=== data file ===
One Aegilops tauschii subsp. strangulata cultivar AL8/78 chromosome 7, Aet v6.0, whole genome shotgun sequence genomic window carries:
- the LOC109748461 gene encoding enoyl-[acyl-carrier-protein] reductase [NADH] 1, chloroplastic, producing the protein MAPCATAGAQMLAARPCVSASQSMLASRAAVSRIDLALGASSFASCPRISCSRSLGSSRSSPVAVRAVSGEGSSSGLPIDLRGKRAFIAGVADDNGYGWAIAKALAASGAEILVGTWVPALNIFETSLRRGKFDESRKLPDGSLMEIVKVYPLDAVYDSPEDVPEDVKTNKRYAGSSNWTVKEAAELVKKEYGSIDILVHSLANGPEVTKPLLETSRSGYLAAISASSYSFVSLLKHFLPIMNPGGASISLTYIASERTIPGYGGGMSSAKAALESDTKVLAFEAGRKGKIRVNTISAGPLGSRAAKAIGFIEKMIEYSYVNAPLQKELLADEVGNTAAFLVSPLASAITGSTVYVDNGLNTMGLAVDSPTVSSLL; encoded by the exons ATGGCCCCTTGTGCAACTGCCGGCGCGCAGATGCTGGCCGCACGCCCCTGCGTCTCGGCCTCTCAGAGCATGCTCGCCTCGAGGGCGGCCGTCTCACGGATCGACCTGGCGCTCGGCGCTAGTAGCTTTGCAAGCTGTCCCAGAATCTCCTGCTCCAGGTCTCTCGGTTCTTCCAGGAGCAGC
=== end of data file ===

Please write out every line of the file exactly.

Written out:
One Aegilops tauschii subsp. strangulata cultivar AL8/78 chromosome 7, Aet v6.0, whole genome shotgun sequence genomic window carries:
- the LOC109748461 gene encoding enoyl-[acyl-carrier-protein] reductase [NADH] 1, chloroplastic, producing the protein MAPCATAGAQMLAARPCVSASQSMLASRAAVSRIDLALGASSFASCPRISCSRSLGSSRSSPVAVRAVSGEGSSSGLPIDLRGKRAFIAGVADDNGYGWAIAKALAASGAEILVGTWVPALNIFETSLRRGKFDESRKLPDGSLMEIVKVYPLDAVYDSPEDVPEDVKTNKRYAGSSNWTVKEAAELVKKEYGSIDILVHSLANGPEVTKPLLETSRSGYLAAISASSYSFVSLLKHFLPIMNPGGASISLTYIASERTIPGYGGGMSSAKAALESDTKVLAFEAGRKGKIRVNTISAGPLGSRAAKAIGFIEKMIEYSYVNAPLQKELLADEVGNTAAFLVSPLASAITGSTVYVDNGLNTMGLAVDSPTVSSLL; encoded by the exons ATGGCCCCTTGTGCAACTGCCGGCGCGCAGATGCTGGCCGCACGCCCCTGCGTCTCGGCCTCTCAGAGCATGCTCGCCTCGAGGGCGGCCGTCTCACGGATCGACCTGGCGCTCGGCGCTAGTAGCTTTGCAAGCTGTCCCAGAATCTCCTGCTCCAGGTCTCTCGGTTCTTCCAGGAGCAGC